Horror Movies (That Aren't Exactly Horror Movies) To Watch For Halloween
Science fiction writer Bruce Sterling coined the term "slipstream" to mean a category that constantly resists being a category—works that reach to go beyond making it necessary to have a category at all. He coined it to codify the interstices, mongrel works that hover between speculative and realist fiction, that mash up genre tropes with mainstream temperaments.
There’s a surge of interstitial activity in horror cinema of late, its own neither-here-nor-there slipstream hovering between genre and arthouse. Some went and gave it names, too: Post Horror, Elevated Horror, all that. Like any genre, horror is bordered by its own perimeter fence, rigid with protocols: The Rules, as they’re called. But Post/Elevated Horror isn’t some new strain. All it means is horror that doesn’t play by The Rules, and it’s been going on for decades: Lang, Roeg, Teshigahara, Bergman, Lynch. The new films are fine: It Comes At Night, A Ghost Story, Personal Shopper, Beyond The Hills, Neon Demon. Okay, maybe not Neon Demon.
The tinge of condescension does bug me—the implication that horror needs “elevating”—but then again, when asked why I make horror films, my answer was how porous and fluid and pliant it was, how I could bend it to any shape I saw fit, how it lends itself to be... elevated. Yeah. I should talk.
But it’s a different sort of interstitial horror film I want to talk about here, the sort Clive Barker and Peter Atkins were talking about when they sought to expand the genre, finding trace elements of horror in films that were ostensibly not, settling on the intent to horrify and make us complicit in the perversity of that intent as the crucial pre-condition.
They name-checked Scorsese’s Taxi Driver, Fassbinder’s Fox And His Friends and Bergman’s Shame as tangential horror films. I agree. You don’t gauge your responses to these films the way you would, say, The Exorcist. But anyone familiar with the genre is bound to taste similar flavors in the soup. Here are five more to consider for your Halloween binge:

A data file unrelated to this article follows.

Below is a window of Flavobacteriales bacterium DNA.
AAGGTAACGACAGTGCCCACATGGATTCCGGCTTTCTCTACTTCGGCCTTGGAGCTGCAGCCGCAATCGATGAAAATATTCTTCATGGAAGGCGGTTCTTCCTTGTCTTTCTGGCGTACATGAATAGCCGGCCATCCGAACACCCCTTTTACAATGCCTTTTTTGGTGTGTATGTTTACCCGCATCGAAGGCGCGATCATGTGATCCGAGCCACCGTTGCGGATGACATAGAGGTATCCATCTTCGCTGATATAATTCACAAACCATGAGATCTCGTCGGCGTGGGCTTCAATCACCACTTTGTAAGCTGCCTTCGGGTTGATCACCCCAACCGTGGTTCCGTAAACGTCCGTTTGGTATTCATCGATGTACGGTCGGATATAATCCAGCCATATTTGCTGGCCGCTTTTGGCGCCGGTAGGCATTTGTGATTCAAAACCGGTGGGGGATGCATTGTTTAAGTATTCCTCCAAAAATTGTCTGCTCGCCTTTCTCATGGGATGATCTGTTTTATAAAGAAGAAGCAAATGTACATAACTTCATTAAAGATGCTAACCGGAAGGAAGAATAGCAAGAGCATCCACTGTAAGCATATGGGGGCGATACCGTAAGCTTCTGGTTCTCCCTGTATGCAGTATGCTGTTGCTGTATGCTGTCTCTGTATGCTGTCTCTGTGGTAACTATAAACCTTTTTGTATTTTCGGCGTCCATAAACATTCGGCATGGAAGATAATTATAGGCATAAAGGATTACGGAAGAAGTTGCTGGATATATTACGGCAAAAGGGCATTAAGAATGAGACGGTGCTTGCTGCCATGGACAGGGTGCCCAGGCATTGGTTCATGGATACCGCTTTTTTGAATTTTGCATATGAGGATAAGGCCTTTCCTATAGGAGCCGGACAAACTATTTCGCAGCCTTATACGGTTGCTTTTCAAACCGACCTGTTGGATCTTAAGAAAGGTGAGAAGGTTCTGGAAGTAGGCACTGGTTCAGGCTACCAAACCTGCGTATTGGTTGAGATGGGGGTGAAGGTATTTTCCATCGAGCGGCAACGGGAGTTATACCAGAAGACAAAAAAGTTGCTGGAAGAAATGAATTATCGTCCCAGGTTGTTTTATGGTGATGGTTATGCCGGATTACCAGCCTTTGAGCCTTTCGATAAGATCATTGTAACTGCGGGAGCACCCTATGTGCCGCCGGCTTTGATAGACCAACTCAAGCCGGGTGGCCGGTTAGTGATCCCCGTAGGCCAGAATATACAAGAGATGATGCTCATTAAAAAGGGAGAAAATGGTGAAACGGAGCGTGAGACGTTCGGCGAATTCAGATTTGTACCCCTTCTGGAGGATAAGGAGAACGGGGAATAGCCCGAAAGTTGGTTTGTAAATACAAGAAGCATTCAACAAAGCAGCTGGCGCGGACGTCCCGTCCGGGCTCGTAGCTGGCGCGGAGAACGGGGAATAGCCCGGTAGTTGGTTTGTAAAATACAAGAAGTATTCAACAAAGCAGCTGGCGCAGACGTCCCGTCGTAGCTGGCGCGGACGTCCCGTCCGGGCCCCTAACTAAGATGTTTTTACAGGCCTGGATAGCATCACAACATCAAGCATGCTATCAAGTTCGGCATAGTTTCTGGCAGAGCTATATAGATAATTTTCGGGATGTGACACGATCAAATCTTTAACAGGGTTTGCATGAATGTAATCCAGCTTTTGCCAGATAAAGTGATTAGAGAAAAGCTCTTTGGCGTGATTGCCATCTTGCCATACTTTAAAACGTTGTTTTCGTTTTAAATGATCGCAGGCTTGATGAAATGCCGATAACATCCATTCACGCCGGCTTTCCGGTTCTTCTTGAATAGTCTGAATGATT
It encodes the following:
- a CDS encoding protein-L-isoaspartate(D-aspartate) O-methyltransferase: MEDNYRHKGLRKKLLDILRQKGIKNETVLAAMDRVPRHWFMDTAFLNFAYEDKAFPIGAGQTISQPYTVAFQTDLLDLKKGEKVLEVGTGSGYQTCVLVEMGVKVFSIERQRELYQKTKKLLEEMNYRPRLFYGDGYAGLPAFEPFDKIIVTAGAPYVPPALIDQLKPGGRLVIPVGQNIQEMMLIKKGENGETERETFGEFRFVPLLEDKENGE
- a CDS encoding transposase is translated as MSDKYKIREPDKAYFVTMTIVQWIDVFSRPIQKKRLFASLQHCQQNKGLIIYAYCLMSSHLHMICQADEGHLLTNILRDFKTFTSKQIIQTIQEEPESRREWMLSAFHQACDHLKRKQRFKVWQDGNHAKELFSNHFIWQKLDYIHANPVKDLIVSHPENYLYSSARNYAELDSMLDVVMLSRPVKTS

A Field In England by Ben Wheatley, 2013
A war film, a period film, a drug film, a fever dream, a hallucination. By virtue of Wheatley being a “horror” filmmaker, some circles make no bones over slapping the label on this. Suffice to say it isn’t The Conjuring. That’s a sales pitch, incidentally, not a disclaimer. Also, I like how the title is also its location brief.
Kynodontas (Dogtooth) by Yorgos Lanthimos 2009
You can see this through the cracked prisms of its metaphors, sure, and it has many, from the claustrophobia of families to the subtle totalitarianism of home schooling, but better to come in without blinders and let the weirdness snowball in all its excruciating languor until it smothers you. The last shot still gets under my skin in ways few horror films can.
Leviathan by Lucien Castiang-Taylor and Veronica Pevel, 2012
A documentary that fulfils the terms of the form, immersing itself thoroughly in the environment it’s observing, but by doing so to the degree that it does, planting cameras in the oddest crannies of a fishing trawler, discarding the annotative comforts of talking heads and an editorial that holds your hand as it walks you through, it leaves us open to harm, making a routine night of fishing in the open sea feel like a descent into Hell.
Medusae by Pam Miras, 2017
A young documentarist and her cranky albino son go to an island to make a film about a mysterious cult that summons firstborns as offerings to the ocean. Two thirds of the way in is the point where you recognize Pam Miras, when the strangeness seeps into the mundane with disarming stealth, and disarming poetry, and inexorably takes over the piece. The horror was a lot more overt in her Pascalina, though, perhaps out of how this has a lot more on its mind, and perhaps, too, out of how it taps into a horror that’s too real for her: the horrors of motherhood. Misunderstood and uncategorizable. In other words, totally slipstream.
Mula Sa Kung Ano Ang Noon (From What Was Before) by Lav Diaz, 2014
Lav Diaz has incurred debts to the genre throughout his career in spurts but here, as if to buffer us from the palpable horror that was Martial Law, his allusive, lo-fi parable, perhaps the most daring, and certainly the most poignant, of his post-Norte renaissance, comes suffused with strange goings-on: a constant hum of existential dread, mysterious cattle mutilations, rumors of an aswang on the prowl and a town that eats itself. . .sort of. The quietly spine-tingling ending to his short Nang Matapos Ang Ulan evoked a quality of unease horror filmmakers would kill to evoke. The sequence here with the mentally-challenged girl writhing while the windows move by themselves one-ups that.